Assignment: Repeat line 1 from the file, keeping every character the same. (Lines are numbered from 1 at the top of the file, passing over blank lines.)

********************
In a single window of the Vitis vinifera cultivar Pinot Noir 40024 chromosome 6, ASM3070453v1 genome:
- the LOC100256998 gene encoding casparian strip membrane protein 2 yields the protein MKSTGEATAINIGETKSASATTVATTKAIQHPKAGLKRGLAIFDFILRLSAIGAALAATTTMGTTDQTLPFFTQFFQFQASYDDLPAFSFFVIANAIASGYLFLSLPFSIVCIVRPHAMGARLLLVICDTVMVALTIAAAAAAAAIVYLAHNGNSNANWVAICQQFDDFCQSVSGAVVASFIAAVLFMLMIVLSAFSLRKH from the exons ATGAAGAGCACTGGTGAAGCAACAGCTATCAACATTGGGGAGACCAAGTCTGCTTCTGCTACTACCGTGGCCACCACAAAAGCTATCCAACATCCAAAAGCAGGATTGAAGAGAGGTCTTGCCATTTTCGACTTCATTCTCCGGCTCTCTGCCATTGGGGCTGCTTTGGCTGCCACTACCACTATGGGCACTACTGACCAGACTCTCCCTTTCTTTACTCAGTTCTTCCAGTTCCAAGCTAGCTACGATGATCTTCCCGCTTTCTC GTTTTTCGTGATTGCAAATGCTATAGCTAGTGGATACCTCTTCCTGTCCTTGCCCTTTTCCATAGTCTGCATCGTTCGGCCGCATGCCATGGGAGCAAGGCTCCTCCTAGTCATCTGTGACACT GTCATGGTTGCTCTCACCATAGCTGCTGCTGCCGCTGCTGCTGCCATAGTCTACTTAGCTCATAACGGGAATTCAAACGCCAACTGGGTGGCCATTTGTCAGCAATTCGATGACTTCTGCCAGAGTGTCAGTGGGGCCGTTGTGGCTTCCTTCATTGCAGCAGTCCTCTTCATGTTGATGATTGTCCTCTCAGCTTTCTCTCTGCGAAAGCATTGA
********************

In a single window of the Vitis vinifera cultivar Pinot Noir 40024 chromosome 6, ASM3070453v1 genome: